As soon as we were parked the journey began.  We were audibly accosted greeted by some territorial geese (apparently there is no other kind) that loudly voiced their disdain for our intrusion.

cacophonous gaggle

These gorgeous roosters were quiet, friendly, and not at all camera-shy. 

Then we met some rare, male, battery cage chickens, "The Battery Boys".

Across the way were some colorful ducks:

And another fine couple:

This barn seemed empty.

But upon closer inspection we noticed two smart goats keeping cool out of the sunshine.

This rooster begged me to take a close-up, even pointing out his finer side.

And then he promptly nipped the finger that was wrapped around the camera, technically on "his" side of the fence.  Doesn't he look a little too self-satisfied?


An equine pair in the distance.

A few friendly goats.

I believe this constantly rooting piglet is Amelia, of Facebook fame.

This very handsome guy had a chat with me about how ridiculous he would look with human hair extensionsAhem.

As if all of these meet & greets weren't enough, we even had the opportunity to take a tractor-pulled hayride through the farm!

We hopped on and got right into the spirit.

Our driver and tour-guide, Alex, was phenomenal.

Chili & Alex

We met quite a few horses who, were it not for their obvious affection for Alex, would have otherwise been shy around both the crowds and the strong sun.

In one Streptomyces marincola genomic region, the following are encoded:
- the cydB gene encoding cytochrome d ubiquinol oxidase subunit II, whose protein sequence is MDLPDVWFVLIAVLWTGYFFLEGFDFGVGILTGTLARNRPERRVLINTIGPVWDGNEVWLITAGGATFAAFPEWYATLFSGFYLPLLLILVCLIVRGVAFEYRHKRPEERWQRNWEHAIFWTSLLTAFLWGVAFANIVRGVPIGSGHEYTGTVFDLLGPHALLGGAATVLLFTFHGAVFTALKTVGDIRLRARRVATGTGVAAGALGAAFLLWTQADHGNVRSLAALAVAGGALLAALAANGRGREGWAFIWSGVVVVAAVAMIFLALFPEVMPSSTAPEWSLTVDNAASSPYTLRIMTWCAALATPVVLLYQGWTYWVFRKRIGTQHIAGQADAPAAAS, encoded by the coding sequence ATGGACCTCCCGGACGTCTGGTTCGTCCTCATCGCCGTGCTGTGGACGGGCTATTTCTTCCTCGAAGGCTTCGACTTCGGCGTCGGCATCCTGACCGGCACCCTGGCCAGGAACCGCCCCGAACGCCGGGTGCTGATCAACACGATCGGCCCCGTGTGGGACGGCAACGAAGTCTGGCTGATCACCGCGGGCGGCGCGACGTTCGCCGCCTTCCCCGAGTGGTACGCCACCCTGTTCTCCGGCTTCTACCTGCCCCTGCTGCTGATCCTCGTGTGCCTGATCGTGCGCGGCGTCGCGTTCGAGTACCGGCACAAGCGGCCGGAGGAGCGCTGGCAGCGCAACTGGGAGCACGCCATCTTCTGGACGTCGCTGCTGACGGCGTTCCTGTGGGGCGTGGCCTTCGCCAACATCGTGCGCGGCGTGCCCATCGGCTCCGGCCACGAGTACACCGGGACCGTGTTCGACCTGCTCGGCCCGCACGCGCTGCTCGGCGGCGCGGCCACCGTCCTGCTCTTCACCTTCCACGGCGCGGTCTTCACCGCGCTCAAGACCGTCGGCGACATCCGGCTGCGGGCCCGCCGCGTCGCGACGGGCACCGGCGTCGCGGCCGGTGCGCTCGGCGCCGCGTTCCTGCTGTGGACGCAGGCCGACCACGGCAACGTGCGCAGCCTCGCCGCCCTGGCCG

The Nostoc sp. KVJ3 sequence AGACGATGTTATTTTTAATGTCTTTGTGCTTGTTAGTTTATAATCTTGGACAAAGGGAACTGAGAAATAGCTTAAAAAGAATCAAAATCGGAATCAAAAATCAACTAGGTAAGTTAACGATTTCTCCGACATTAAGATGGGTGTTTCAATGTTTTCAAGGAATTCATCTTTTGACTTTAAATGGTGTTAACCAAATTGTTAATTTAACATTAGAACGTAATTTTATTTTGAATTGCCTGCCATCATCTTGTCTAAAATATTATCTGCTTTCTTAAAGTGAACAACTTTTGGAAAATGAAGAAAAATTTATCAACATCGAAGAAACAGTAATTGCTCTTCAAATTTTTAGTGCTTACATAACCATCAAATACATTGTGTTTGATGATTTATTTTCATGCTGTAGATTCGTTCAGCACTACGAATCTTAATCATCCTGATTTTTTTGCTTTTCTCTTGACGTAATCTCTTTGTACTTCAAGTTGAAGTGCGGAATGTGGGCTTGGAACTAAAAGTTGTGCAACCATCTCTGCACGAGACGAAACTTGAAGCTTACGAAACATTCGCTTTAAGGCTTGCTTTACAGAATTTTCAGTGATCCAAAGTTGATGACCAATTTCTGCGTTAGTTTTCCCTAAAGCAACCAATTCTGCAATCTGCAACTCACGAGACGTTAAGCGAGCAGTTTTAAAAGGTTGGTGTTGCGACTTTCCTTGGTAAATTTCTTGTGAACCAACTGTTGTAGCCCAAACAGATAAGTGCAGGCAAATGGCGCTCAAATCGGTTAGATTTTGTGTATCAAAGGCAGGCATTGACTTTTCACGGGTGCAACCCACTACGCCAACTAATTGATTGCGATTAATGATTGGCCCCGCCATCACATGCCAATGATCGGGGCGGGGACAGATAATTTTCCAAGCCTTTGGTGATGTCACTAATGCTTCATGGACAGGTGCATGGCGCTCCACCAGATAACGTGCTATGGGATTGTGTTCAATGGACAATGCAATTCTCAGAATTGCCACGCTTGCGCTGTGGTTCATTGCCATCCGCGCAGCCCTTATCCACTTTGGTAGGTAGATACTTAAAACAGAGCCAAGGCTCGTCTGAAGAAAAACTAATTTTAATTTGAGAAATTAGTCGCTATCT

The goats who had been elusive to us earlier (and would be again later), came bounding towards Alex when he hopped off his tractor.

The cows were a little less enthusiastic, but seemed to enjoy his affection nonetheless.

This photo fell victim to sun-glare and the motion of the hayride, but that's Babe!
When the hayride was over we continued to explore the farm on foot.  More geese chased us away, even following us as we passed.

These fellas had gone down for a nap.

This horse was extremely intrigued by the live music, which at this point in the day was Marc Black.

Following his ears, he made a beeline towards the sound and, shortly after this picture was taken, turned on his hoof and, dare I say, twirled.

When it was almost time for our barn tour, Kathy Stevens, founder and director of the sanctuary, began to speak, but was quickly upstaged by Ethel.

Kathy is on the right, to Ethel's left.

Ethel immediately took over welcoming duties and, later, let me pet her for a good, long, while.

Once inside, we finally got to meet Rambo, made famous in Kathy's book, "Where The Blind Horse Sings": a great introduction to CAS and the resident animals.  Little known fact: Rambo's coat is as soft as cotton.

There were plenty of precious, special needs animals in the barn, but I had a bit of a love affair with a horse named, what else, Abby.

She seemed to like me as much as I her!

Catskill Animal Sanctuary is one of those places that is hard to leave.  So, we visited with a few more lucky animals on the way out.

Now that I've visited and have had the opportunity to meet the animals in person, I think I'm going to have to re-read "Where the Blind Horse Sings" and "Animal Camp".  Also, a return visit is definitely on the horizon.  If you haven't yet been, I highly recommend a trip to the Catskill Animal Sanctuary.  If you have, you know you want to return; what are you waiting for?